Episode 1 – | Review Score – 3.5/5
Episode 2 – | Review Score – 4/5
Episode 3 – | Review Score – 3/5
Episode 4 – | Review Score – 3/5
Episode 5 – | Review Score – 3/5
Episode 6 – | Review Score – 3.5/5
Episode 7 – | Review Score – 3.5/5
Episode 8 – | Review Score – 4/5
Episode 9 – | Review Score – 4/5
Episode 10 – | Review Score – 4/5
Episode 11 – | Review Score – 3.5/5
Episode 12 – | Review Score – 4/5
Episode 13 – | Review Score – 4/5
Episode 14 – | Review Score – 3/5
Episode 15 – | Review Score – 3.5/5
Episode 16 – | Review Score – 4/5
Episode 17 – | Review Score – 4/5
Episode 18 – | Review Score – 4/5
Episode 19 – | Review Score – 4.5/5
Episode 20 – | Review Score – 4.5/5
There have been a fair few historical k-dramas released this year. It’s always tough for a newcomer to break into this crowded field, especially given how many amazing titles already occupy this space. Where Lovers of the Red Sky faltered, The King’s Affection exceeds. Now, the show does take a while to find its dancing shoes, but when it does, this one signs out with one heck of a coda.
The story here takes place deep in the Joseon period with the birth of royal twins. This is an ominous sign and when the princess gives birth, an order is sent to kill her daughter. To save the girl’s life, Dam-I is shipped out the palace after faking her death.
Fast forward a few years and Dam-I’s brother is killed. In order to prevent the crown from collapsing completely, Dam-I adopts her brother’s identity of Lee Hwi, who eventually rises up to the position of Crown Prince.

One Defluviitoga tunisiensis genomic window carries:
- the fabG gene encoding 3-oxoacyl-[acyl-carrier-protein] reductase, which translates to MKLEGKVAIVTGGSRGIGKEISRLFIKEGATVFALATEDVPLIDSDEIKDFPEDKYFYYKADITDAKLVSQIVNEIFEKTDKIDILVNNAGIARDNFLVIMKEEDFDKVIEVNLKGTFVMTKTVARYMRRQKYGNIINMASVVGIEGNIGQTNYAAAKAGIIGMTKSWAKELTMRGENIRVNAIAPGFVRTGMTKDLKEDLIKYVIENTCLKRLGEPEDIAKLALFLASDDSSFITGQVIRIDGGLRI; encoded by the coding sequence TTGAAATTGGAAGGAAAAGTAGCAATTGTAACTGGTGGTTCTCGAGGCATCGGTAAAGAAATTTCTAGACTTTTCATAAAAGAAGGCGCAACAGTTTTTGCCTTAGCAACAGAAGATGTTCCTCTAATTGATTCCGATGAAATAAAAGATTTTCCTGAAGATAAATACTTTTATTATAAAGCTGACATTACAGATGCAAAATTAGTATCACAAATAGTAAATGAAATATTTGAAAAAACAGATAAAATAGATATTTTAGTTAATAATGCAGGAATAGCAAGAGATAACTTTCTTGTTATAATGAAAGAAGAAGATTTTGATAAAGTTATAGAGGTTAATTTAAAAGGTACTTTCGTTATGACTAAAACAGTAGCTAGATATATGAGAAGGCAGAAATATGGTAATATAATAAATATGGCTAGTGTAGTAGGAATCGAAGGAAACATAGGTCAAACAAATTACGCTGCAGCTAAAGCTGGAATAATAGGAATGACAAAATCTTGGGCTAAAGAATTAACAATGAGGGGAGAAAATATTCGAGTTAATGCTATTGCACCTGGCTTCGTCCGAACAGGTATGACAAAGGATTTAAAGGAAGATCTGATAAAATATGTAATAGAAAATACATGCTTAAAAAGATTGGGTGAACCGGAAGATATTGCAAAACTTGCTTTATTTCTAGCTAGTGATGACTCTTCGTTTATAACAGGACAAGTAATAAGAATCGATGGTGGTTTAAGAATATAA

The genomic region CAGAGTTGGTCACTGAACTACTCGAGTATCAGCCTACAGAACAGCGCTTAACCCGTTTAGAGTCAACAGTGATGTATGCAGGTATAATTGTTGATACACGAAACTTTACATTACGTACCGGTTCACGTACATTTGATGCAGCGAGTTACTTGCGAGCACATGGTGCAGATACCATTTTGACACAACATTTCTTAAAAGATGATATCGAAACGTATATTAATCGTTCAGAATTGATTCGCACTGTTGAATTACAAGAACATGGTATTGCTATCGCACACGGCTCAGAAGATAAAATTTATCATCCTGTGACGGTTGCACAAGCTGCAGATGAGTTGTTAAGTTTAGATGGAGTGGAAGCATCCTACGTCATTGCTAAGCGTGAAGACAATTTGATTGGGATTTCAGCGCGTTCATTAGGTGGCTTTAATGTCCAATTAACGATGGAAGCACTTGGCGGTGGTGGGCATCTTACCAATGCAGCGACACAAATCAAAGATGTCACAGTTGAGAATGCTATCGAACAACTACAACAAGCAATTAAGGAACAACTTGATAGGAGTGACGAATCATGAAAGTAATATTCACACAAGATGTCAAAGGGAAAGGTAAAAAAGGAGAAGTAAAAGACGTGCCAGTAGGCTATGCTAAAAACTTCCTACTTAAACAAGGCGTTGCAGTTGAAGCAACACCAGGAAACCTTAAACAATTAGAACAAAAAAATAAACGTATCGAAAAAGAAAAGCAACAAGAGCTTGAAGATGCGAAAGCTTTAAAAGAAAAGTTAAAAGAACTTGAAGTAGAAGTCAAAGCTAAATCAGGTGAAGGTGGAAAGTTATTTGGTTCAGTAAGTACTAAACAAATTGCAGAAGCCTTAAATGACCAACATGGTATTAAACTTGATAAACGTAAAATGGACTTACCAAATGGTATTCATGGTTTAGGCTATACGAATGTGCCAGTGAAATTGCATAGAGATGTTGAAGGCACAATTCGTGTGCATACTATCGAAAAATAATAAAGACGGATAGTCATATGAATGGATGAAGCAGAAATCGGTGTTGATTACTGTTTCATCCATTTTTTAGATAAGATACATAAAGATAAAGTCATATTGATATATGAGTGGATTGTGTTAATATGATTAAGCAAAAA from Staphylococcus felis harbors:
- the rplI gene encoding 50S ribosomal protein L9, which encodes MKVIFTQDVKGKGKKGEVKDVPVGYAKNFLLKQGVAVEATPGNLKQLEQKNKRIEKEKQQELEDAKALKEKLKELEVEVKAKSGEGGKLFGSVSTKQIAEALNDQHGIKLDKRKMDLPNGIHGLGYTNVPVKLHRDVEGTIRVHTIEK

In order to keep her secret, Hwi is told too keep her emotions in check and not get too close to anyone. That’s easier said than done though when she grows closer to her teacher, Ji-Un. He comes from a noble family and is both good looking and smart. As the pair start to grow closer together, the show blends romance, drama and action for the rest of its run-time.
As I said before, The King’s Affection does take a while for all these pieces to actually align. The opening 6 or 7 episodes essentially dabble in Hwi’s ascension to the throne and how she deals with meddlesome family members and foreign envoys. It’s still enjoyable but this doesn’t quite sync with the romance.
Around the midway point of this 20 episode drama, The King’s Affection does become a lot more focused. Some of this comes from the ever-growing threat of Ji-Un’s father, Seok-Jo. He is a constant thorn in Hwi’s side, given he’s the one who killed her brother. This plot thread is helped along by another involving Hwi’s bodyguard Ga-On.
The latter parts of this season is really where everything picks up, featuring some last gasp flurries of action and beautifully written romance. It helps that Park Eun-Bin is fantastic in her role of Hwi. Much like her lead role in Do You Like Brahms, she’s incredibly easy To empathize with and she brings a great combination of heart, steely-eyed determination and tenacity to this role.
The supporting characters here are equally appealing, with Ga-On’s performance from k-pop-turned-k-drama star Choi Byung-Chan doing a great job given he has barely any lines. His facial expressions and mannerisms are enough to really get behind his story and sell the emotions he’s portraying.
That’s not to discredit the other supporting characters though, who are all just as appealing to watch – especially Ji-un who goes through quite the journey across this season.
If there’s one gripe though alongside the early-season plot threads it comes from the soundtrack. Watching this every week isn’t a problem but during a binge-session the same few tracks and instrumentals show up all the time. The opening song is a bit overkill and at times I can’t help but feel that a bit of variety on the music front would have really helped this one.
Despite that though, The King’s Affection is a thoroughly enjoyable and well-written drama. It’s essentially a combination of Tale of Nokdu and Crowned Clown, blended in with a light flurry of action and originality. Sure it’s a little contrived in parts and perhaps a tad melodramatic, but despite that King’s Affection is easily one of this year’s best historical dramas.
Verdict - 8/10